In allowing Texas' voter identification law to go into effect, at least for the November election, the U.S. Supreme Court last week showed the nation precisely what it meant in 2013 when its conservatives struck down the heart of the Voting Rights Act in Shelby County vs. Holder.
It is hard to chronicle in a short space the ways in which the Texas law, one of the most discriminatory voting laws in modern history, runs afoul of constitutional norms and reasonable standards of justice. State lawmakers rammed through the measure, jettisoning procedural protections that had been used for generations in the state Legislature. By requiring registered voters to present a certain kind of photo identification card, and by making it difficult for those without such cards to obtain one, the law's Republican architects would ensure that poor voters, or ill ones, or the elderly or blacks or Latinos — all likely Democratic voters — would be disenfranchised, all in the name of preventing a type of voter fraud that does not materially exist.
These lawmakers — and for that matter the U.S. 5th Circuit Court of Appeals and the Supreme Court judges who now have sanctioned the law's implementation for next month's election — were shown mountains of evidence on what the law's discriminatory impact would be on minority communities. Witness after witness testified that the new law amounted to a poll tax on people who had, even in the deepest recesses of Texas, been able for decades to adequately identify themselves before lawfully casting their ballot.
What was Texas' strongest argument against all this evidence? That a state may establish financial and practical hurdles that preclude the poor from voting so long as it — purportedly — does not discriminate against voters by race. For now, this nonsense is the law of the land in Texas.
And as Congress dithers over an amendment to the Voting Rights Act and state lawmakers continue to churn out legislation on voting that widens the nation's divides, the high court's ruling essentially endorses the following judicial construction — a capitulation, really, to vote suppressors everywhere — to be the law of the land in America: That even when a state with a long history of discrimination in voting practices is found to have intentionally discriminated against minority citizens by restricting their voting rights, even when a trial judge says so and even in the absence of a contradictory appellate finding on the scope and effect of that discrimination, the state still is entitled to implement those discriminatory practices in a national election.
The six Supreme Court justices who allowed the Texas law to go into effect did not write a single word about the trial judge's extensive findings of intentional discrimination in the law's creation or implementation. The 5th Circuit judges, who overturned that trial judge's ruling, evaded the vital issue by noting, in passing, that those complicated issues could be resolved later, when the federal judiciary evaluated the case on the merits.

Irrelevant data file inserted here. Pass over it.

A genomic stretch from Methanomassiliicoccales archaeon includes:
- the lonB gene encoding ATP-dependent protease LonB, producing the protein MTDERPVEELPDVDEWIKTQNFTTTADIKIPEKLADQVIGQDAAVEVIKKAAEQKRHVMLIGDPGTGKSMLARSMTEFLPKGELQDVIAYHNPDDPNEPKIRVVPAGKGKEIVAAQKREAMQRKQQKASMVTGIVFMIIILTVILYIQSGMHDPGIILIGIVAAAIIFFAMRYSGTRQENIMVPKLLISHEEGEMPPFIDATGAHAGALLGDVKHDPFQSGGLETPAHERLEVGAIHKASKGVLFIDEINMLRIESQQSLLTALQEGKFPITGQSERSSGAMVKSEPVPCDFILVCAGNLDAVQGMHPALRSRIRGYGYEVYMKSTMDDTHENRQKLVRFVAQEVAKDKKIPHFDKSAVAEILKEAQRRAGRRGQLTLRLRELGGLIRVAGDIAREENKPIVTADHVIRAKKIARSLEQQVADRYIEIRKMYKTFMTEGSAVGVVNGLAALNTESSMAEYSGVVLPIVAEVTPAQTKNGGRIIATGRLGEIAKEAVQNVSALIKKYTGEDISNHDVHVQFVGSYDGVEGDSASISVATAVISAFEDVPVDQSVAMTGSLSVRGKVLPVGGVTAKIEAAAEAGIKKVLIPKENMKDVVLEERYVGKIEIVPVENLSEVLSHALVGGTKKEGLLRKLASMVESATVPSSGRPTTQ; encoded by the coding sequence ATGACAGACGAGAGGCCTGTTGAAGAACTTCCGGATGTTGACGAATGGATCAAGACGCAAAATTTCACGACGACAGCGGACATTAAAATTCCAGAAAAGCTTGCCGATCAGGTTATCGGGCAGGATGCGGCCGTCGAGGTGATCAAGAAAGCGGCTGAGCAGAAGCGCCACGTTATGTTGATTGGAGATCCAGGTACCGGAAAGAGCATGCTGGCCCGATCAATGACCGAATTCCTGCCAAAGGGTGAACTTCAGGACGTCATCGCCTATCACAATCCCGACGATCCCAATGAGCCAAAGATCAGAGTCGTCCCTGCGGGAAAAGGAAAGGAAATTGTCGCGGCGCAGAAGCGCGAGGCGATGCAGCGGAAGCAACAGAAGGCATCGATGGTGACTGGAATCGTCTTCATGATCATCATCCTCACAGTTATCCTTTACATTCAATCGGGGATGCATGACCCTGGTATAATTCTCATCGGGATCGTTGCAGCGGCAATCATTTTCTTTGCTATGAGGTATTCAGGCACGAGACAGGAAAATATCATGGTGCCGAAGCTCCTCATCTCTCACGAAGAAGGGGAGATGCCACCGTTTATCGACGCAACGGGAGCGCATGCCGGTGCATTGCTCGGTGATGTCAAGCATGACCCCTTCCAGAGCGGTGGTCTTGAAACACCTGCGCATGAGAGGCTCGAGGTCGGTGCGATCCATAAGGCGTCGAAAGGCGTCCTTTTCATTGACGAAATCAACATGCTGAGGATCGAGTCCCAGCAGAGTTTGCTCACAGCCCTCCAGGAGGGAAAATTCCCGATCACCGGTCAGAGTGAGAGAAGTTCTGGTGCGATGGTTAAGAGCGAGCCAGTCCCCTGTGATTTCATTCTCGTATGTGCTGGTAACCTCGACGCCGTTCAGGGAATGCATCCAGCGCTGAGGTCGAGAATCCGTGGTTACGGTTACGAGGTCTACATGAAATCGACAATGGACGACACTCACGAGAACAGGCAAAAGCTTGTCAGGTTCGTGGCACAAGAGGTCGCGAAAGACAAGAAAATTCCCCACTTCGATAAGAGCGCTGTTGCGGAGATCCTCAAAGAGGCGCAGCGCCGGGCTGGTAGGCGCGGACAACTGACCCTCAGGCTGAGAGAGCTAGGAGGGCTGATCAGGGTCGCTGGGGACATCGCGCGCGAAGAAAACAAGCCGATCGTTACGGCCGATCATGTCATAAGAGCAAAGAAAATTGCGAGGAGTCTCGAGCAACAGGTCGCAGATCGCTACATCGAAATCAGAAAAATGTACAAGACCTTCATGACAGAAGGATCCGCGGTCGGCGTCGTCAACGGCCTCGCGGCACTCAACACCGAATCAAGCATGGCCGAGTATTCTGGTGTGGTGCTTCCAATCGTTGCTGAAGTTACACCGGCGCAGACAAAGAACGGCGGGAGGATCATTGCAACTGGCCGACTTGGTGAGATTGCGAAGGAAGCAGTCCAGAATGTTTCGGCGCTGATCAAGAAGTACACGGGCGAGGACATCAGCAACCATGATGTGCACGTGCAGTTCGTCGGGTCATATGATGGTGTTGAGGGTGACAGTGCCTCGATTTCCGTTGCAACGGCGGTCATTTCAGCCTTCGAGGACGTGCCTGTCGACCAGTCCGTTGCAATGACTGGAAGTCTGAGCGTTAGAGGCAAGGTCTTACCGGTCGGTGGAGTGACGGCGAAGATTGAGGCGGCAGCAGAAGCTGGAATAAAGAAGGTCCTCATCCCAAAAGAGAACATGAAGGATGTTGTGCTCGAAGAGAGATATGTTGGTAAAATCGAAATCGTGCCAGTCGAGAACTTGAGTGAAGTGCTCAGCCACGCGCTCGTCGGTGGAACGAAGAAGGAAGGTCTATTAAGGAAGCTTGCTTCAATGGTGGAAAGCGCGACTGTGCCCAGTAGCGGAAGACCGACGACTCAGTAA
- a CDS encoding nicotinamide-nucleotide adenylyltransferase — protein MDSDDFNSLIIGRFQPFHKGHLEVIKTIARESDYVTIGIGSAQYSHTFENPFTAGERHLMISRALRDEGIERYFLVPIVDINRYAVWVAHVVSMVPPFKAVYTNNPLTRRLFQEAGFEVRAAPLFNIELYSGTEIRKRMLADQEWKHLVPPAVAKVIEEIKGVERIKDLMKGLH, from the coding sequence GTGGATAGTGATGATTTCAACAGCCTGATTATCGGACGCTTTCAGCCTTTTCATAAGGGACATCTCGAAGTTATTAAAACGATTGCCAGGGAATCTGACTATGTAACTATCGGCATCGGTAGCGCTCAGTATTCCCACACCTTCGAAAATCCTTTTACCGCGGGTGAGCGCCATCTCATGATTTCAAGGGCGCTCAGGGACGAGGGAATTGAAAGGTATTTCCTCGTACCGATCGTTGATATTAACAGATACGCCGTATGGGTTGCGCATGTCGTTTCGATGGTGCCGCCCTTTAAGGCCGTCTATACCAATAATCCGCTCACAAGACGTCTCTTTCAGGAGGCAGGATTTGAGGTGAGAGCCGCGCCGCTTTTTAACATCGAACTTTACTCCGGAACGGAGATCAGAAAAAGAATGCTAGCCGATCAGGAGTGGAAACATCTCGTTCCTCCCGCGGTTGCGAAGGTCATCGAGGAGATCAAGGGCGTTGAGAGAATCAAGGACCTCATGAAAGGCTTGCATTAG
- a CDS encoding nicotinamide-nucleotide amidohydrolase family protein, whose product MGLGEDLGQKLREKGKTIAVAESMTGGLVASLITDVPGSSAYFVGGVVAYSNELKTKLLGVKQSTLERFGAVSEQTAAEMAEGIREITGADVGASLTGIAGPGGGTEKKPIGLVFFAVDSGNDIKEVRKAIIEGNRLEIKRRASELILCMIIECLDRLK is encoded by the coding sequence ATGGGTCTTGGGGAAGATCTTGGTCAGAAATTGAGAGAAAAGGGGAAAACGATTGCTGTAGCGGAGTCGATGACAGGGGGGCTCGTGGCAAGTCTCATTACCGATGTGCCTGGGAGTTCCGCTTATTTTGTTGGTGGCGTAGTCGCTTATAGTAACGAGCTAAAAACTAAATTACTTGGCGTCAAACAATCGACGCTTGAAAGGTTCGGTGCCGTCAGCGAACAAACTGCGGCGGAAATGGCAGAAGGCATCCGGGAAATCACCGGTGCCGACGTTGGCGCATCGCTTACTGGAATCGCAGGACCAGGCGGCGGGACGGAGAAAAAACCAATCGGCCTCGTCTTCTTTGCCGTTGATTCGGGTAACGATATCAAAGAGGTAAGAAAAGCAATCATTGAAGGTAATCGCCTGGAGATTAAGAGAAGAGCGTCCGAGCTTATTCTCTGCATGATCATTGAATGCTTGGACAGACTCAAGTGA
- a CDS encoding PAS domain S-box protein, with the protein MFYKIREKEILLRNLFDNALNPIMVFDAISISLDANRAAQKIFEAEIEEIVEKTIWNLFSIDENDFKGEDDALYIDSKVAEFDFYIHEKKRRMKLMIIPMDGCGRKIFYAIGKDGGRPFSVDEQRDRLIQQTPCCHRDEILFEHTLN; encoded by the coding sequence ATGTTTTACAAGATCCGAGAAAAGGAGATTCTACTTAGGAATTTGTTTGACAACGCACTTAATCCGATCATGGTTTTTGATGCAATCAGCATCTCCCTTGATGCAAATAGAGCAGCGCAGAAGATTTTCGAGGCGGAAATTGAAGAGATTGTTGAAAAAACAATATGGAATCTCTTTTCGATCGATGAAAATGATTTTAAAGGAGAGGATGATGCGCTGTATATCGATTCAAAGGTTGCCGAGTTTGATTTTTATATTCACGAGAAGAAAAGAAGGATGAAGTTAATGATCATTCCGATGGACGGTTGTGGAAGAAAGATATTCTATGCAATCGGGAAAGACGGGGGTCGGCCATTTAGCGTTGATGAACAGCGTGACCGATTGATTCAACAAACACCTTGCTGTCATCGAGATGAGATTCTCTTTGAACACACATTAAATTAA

The rationale behind these hollow displays of justice is perverse, saying it would be more unfair now to force Texas to go back to the old voter identification laws, the ones that had worked well for decades, than it would be to require voters to get the new identification the law demands.
The swift passage of this Texas law — it was blocked by the Voting Rights Act until the 2013 Supreme Court ruling in Shelby County, then began to be hustled through the state Legislature on the very day that case was decided — is unassailable proof that intentional racial discrimination still exists in these jurisdictions. The trial judge so found, in page after page of documentation, that Texas state officials, emboldened by the Shelby County decision, devised a way to make it harder for blacks and Latinos to have their votes counted. Read her opinion for yourself.
Only three justices on the Supreme Court — Ruth Bader Ginsburg, Sonia Sotomayor and Elena Kagan — had the courage to call the high court's ruling the sham that it is. Ginsburg wrote in the dissent that there was ample proof the Texas law discriminates, and no proof that it doesn't. There was ample proof, she wrote, that state officials relentlessly fought against amendments to the measures that would have ameliorated the discrimination, and no proof that the new restrictions will solve whatever perceived voter fraud problems lawmakers fear. About 600,000 registered voters could be disenfranchised, Ginsburg warned.
Some stoic commentators have noted that the Supreme Court did not rule on the merits of the Texas law — that the justices may well strike it down next year, or the year after that, when it inevitably comes back to them following a ruling on the merits at the 5th Circuit. I don't buy it. And even if this court ultimately does strike down this odious law, where precisely do the disenfranchised citizens of Texas in the November election go to get their votes back? Nowhere, which is the point of the Texas law and the ultimate effect of the judiciary's shameful tolerance of it.
Andrew Cohen, a legal analyst, is a contributing editor at the Atlantic, a fellow at the Brennan Center for Justice and commentary editor at the Marshall Project, a new criminal justice news organization.
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